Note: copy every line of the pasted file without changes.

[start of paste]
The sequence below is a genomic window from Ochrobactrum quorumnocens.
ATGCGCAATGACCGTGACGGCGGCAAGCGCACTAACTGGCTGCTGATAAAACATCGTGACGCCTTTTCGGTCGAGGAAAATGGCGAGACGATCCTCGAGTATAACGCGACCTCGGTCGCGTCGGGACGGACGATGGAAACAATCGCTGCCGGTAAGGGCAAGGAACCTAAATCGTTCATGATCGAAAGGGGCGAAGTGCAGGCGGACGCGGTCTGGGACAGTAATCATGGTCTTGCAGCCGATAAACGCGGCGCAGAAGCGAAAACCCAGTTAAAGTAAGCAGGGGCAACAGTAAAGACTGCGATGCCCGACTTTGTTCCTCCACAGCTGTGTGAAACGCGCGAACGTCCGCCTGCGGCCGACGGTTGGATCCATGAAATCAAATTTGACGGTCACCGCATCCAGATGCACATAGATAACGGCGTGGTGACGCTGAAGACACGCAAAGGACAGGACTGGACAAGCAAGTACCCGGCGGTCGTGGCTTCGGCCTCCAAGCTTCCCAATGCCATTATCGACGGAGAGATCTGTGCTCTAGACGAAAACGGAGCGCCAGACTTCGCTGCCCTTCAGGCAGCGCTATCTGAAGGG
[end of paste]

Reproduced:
The sequence below is a genomic window from Ochrobactrum quorumnocens.
ATGCGCAATGACCGTGACGGCGGCAAGCGCACTAACTGGCTGCTGATAAAACATCGTGACGCCTTTTCGGTCGAGGAAAATGGCGAGACGATCCTCGAGTATAACGCGACCTCGGTCGCGTCGGGACGGACGATGGAAACAATCGCTGCCGGTAAGGGCAAGGAACCTAAATCGTTCATGATCGAAAGGGGCGAAGTGCAGGCGGACGCGGTCTGGGACAGTAATCATGGTCTTGCAGCCGATAAACGCGGCGCAGAAGCGAAAACCCAGTTAAAGTAAGCAGGGGCAACAGTAAAGACTGCGATGCCCGACTTTGTTCCTCCACAGCTGTGTGAAACGCGCGAACGTCCGCCTGCGGCCGACGGTTGGATCCATGAAATCAAATTTGACGGTCACCGCATCCAGATGCACATAGATAACGGCGTGGTGACGCTGAAGACACGCAAAGGACAGGACTGGACAAGCAAGTACCCGGCGGTCGTGGCTTCGGCCTCCAAGCTTCCCAATGCCATTATCGACGGAGAGATCTGTGCTCTAGACGAAAACGGAGCGCCAGACTTCGCTGCCCTTCAGGCAGCGCTATCTGAAGGG